24 January 2024

Why? There is no answer to the question of why there is suffering in the world or in one’s own life, but there is an attitude that can help. Because there is someone who wants to help for good and has a great plan in place. Here are some insights from a divine service.

“As I was reading Lamentations over the last couple of days, I thought I was reading the newspaper,” the Chief Apostle Jean-Luc Schneider said in Metz on 22 October 2023. The biblical book recalls the invasion of Judah by the king of Babylon, the destruction of Solomon’s temple, and the deportation of the people. And it describes many horrific scenes.

“I had the impression that I had opened the newspaper and was reading what is happening around the world today—in the Middle East, in Africa, in South America, and in Asia.” This raises a number of questions. If God loves humankind, why does He not intervene? Has He become indifferent to their fate? Does He want to punish human beings? Even the innocent?

Questions arising from distress

The questions sound similar when you think about the personal situation of some people. Why does God allow them to suffer so much? Why should some be punished for making bad choices, while others who have done far more dreadful things are doing just fine?

And then there is the development of the Church. In parts of the world, the number of congregations and members has declined sharply. Have previous or current Church leaders made mistakes? Can Christ accept that the future of His church is compromised by the wrongdoings of a few?

“Endless questions, no explanations, no answers!” the Chief Apostle says. “So what do we do now?”

God cannot help Himself

The author of Lamentations feels the same way. “He goes round in circles, he goes mad, he says: ‘The more I think, the more depressed I am.’ And at some point he says, I must concentrate on the nature of God now.”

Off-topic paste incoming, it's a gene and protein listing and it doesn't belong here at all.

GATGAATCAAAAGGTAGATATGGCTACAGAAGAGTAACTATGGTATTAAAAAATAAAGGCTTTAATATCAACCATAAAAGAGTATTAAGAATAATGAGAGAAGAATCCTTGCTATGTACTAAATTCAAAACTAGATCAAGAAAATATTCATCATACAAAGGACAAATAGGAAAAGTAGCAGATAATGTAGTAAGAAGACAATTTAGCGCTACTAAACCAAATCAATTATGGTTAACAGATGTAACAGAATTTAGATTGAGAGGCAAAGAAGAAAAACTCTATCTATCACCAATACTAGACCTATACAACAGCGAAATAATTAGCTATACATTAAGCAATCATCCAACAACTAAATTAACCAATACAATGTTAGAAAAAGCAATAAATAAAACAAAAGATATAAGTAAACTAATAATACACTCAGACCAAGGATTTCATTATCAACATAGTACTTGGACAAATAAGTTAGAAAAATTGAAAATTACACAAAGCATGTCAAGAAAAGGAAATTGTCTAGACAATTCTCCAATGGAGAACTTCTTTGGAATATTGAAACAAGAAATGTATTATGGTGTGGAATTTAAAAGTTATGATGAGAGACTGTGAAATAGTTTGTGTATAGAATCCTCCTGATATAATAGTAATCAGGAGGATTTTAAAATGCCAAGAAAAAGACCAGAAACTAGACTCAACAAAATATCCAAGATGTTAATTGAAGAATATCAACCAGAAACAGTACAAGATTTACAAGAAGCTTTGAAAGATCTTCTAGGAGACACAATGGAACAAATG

Who is God? The Chief Apostle’s answers were as follows:

  • God is love. He cannot do anything other than love. That is His nature.
  • He is a God of mercy. He is sensitive to our suffering and is eager to help us.
  • God is faithful, true, and trustworthy. When He says something, He does it.
  • this is the help of God: to deliver all human beings definitively and radically from all evil final by leading them into perfect fellowship with Him.
  • and God is almighty. No one can stop Him from coming to the aid of human beings and doing what He has promised.

Every morning anew

The author of Lamentations comes to the conclusion that the only thing you can do is believe in the word of God, call on Him for help, and patiently wait for His help.

The Bible text of the service attests to this: “This I recall to my mind, therefore I have hope. Through the Lord’s mercies we are not consumed, because His compassions fail not. They are new every morning; great is Your faithfulness” (Lamentations 3: 21–23).

And indeed, the Lord’s help was to come a few decades later. The exiles were able to return to Jerusalem and the temple was rebuilt.

Faith-based response

“How do we respond, dear brothers and sisters? Let us respond like the author of Lamentations,” the Chief Apostle urged.

  • Yes, I believe. I believe that God is as the Holy Spirit tells me. I believe that God is as He revealed Himself through Jesus Christ.
  • I surrender myself to Him. I trust Him, even though I do not understand what He is doing. I trust him without explanation.
  • I do not know when His help will come, but I am absolutely convinced that His help will come. Hope means waiting with conviction while being active.

“God can help us. He can and will sort out a number of situations here and there, where people will say: God has worked a miracle,” Chief Apostle Schneider emphasised in conclusion. “But the greatest help will come to us who are waiting for the return of the Lord, the resurrection, the rapture of the bride. God’s help will come. It will come in a form that we cannot imagine, but it will come.”